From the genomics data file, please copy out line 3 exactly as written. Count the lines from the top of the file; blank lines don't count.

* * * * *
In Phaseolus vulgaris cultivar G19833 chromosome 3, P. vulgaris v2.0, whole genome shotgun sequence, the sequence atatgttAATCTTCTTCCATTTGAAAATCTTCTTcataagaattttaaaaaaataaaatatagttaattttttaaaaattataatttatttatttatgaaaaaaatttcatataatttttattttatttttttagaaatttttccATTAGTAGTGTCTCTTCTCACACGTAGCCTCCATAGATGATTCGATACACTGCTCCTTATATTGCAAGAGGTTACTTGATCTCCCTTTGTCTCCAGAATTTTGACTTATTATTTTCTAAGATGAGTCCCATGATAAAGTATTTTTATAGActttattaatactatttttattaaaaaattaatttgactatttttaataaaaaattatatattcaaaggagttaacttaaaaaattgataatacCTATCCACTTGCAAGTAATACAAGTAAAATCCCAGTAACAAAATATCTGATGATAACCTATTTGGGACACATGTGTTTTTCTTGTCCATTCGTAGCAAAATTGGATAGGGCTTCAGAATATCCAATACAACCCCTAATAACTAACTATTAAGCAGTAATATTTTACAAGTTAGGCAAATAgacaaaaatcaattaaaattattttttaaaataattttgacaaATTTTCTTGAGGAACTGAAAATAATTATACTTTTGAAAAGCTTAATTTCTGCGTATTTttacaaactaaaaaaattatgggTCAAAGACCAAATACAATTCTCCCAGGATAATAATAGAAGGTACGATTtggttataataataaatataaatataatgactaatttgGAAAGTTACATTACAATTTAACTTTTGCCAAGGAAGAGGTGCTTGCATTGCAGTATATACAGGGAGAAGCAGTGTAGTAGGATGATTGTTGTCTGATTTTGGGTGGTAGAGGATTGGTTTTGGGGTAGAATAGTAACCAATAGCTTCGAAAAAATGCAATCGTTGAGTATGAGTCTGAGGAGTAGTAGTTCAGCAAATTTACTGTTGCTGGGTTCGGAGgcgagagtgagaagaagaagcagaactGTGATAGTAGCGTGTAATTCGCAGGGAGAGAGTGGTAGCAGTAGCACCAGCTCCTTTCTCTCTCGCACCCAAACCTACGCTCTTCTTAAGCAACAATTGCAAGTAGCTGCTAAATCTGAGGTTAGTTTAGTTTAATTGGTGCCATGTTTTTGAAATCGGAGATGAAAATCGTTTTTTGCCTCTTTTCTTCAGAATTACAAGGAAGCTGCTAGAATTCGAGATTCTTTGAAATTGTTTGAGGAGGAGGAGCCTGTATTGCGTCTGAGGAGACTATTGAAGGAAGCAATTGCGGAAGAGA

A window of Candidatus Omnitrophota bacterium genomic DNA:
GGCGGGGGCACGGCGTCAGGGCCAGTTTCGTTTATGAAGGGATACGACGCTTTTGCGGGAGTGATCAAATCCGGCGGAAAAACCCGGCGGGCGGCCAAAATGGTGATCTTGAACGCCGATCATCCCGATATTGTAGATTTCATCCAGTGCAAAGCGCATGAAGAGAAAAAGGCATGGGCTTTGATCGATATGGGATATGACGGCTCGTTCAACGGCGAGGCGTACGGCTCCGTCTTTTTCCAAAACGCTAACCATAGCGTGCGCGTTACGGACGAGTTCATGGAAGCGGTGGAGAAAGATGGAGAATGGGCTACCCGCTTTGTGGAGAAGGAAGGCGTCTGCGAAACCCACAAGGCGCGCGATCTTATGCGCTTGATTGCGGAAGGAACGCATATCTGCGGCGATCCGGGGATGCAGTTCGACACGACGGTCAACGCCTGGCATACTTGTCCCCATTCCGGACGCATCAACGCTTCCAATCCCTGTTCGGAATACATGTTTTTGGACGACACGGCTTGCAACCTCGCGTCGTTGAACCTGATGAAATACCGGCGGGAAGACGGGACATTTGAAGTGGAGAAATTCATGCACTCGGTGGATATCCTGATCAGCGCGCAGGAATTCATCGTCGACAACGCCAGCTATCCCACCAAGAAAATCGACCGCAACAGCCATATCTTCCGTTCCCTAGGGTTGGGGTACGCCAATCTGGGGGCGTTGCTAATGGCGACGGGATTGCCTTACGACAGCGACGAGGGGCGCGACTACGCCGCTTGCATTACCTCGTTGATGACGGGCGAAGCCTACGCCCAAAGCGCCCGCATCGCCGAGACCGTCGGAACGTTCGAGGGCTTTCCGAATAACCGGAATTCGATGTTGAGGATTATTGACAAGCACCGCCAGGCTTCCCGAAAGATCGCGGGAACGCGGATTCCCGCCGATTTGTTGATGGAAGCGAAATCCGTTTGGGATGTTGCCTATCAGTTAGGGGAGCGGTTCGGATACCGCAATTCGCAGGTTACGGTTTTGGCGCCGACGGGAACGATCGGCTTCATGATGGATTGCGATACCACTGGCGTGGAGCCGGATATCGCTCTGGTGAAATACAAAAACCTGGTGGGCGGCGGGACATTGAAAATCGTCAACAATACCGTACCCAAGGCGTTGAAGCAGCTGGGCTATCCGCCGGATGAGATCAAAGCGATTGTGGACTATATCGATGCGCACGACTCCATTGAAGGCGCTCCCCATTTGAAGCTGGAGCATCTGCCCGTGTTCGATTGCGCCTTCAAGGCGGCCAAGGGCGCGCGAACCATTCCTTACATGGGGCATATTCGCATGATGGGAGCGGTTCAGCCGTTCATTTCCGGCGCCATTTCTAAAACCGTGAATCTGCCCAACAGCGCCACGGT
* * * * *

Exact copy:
GGCGGGGGCACGGCGTCAGGGCCAGTTTCGTTTATGAAGGGATACGACGCTTTTGCGGGAGTGATCAAATCCGGCGGAAAAACCCGGCGGGCGGCCAAAATGGTGATCTTGAACGCCGATCATCCCGATATTGTAGATTTCATCCAGTGCAAAGCGCATGAAGAGAAAAAGGCATGGGCTTTGATCGATATGGGATATGACGGCTCGTTCAACGGCGAGGCGTACGGCTCCGTCTTTTTCCAAAACGCTAACCATAGCGTGCGCGTTACGGACGAGTTCATGGAAGCGGTGGAGAAAGATGGAGAATGGGCTACCCGCTTTGTGGAGAAGGAAGGCGTCTGCGAAACCCACAAGGCGCGCGATCTTATGCGCTTGATTGCGGAAGGAACGCATATCTGCGGCGATCCGGGGATGCAGTTCGACACGACGGTCAACGCCTGGCATACTTGTCCCCATTCCGGACGCATCAACGCTTCCAATCCCTGTTCGGAATACATGTTTTTGGACGACACGGCTTGCAACCTCGCGTCGTTGAACCTGATGAAATACCGGCGGGAAGACGGGACATTTGAAGTGGAGAAATTCATGCACTCGGTGGATATCCTGATCAGCGCGCAGGAATTCATCGTCGACAACGCCAGCTATCCCACCAAGAAAATCGACCGCAACAGCCATATCTTCCGTTCCCTAGGGTTGGGGTACGCCAATCTGGGGGCGTTGCTAATGGCGACGGGATTGCCTTACGACAGCGACGAGGGGCGCGACTACGCCGCTTGCATTACCTCGTTGATGACGGGCGAAGCCTACGCCCAAAGCGCCCGCATCGCCGAGACCGTCGGAACGTTCGAGGGCTTTCCGAATAACCGGAATTCGATGTTGAGGATTATTGACAAGCACCGCCAGGCTTCCCGAAAGATCGCGGGAACGCGGATTCCCGCCGATTTGTTGATGGAAGCGAAATCCGTTTGGGATGTTGCCTATCAGTTAGGGGAGCGGTTCGGATACCGCAATTCGCAGGTTACGGTTTTGGCGCCGACGGGAACGATCGGCTTCATGATGGATTGCGATACCACTGGCGTGGAGCCGGATATCGCTCTGGTGAAATACAAAAACCTGGTGGGCGGCGGGACATTGAAAATCGTCAACAATACCGTACCCAAGGCGTTGAAGCAGCTGGGCTATCCGCCGGATGAGATCAAAGCGATTGTGGACTATATCGATGCGCACGACTCCATTGAAGGCGCTCCCCATTTGAAGCTGGAGCATCTGCCCGTGTTCGATTGCGCCTTCAAGGCGGCCAAGGGCGCGCGAACCATTCCTTACATGGGGCATATTCGCATGATGGGAGCGGTTCAGCCGTTCATTTCCGGCGCCATTTCTAAAACCGTGAATCTGCCCAACAGCGCCACGGT